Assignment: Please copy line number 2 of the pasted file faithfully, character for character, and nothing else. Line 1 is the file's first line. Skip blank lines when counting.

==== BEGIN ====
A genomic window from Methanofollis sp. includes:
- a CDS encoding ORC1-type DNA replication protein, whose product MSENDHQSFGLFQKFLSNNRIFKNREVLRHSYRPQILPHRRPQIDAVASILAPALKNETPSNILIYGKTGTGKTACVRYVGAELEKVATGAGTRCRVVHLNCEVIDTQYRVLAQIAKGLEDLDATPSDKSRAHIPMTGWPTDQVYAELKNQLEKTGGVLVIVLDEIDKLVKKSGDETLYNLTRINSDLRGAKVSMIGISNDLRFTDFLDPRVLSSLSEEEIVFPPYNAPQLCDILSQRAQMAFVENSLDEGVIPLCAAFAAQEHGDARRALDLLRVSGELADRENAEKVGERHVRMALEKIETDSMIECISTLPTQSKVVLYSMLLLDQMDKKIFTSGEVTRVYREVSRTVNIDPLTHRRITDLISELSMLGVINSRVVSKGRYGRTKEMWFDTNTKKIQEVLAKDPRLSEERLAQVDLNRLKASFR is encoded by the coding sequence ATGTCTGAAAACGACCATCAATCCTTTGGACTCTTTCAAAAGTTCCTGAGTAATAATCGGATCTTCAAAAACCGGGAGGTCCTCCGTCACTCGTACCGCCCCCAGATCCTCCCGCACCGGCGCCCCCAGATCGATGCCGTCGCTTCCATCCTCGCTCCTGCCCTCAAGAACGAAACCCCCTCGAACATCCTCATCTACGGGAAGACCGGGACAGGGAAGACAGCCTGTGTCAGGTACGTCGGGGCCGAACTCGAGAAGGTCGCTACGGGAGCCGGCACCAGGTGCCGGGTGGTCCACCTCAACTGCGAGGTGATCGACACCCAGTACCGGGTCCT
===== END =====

- a CDS encoding ORC1-type DNA replication protein, whose product MSENDHQSFGLFQKFLSNNRIFKNREVLRHSYRPQILPHRRPQIDAVASILAPALKNETPSNILIYGKTGTGKTACVRYVGAELEKVATGAGTRCRVVHLNCEVIDTQYRVLAQIAKGLEDLDATPSDKSRAHIPMTGWPTDQVYAELKNQLEKTGGVLVIVLDEIDKLVKKSGDETLYNLTRINSDLRGAKVSMIGISNDLRFTDFLDPRVLSSLSEEEIVFPPYNAPQLCDILSQRAQMAFVENSLDEGVIPLCAAFAAQEHGDARRALDLLRVSGELADRENAEKVGERHVRMALEKIETDSMIECISTLPTQSKVVLYSMLLLDQMDKKIFTSGEVTRVYREVSRTVNIDPLTHRRITDLISELSMLGVINSRVVSKGRYGRTKEMWFDTNTKKIQEVLAKDPRLSEERLAQVDLNRLKASFR is encoded by the coding sequence ATGTCTGAAAACGACCATCAATCCTTTGGACTCTTTCAAAAGTTCCTGAGTAATAATCGGATCTTCAAAAACCGGGAGGTCCTCCGTCACTCGTACCGCCCCCAGATCCTCCCGCACCGGCGCCCCCAGATCGATGCCGTCGCTTCCATCCTCGCTCCTGCCCTCAAGAACGAAACCCCCTCGAACATCCTCATCTACGGGAAGACCGGGACAGGGAAGACAGCCTGTGTCAGGTACGTCGGGGCCGAACTCGAGAAGGTCGCTACGGGAGCCGGCACCAGGTGCCGGGTGGTCCACCTCAACTGCGAGGTGATCGACACCCAGTACCGGGTCCT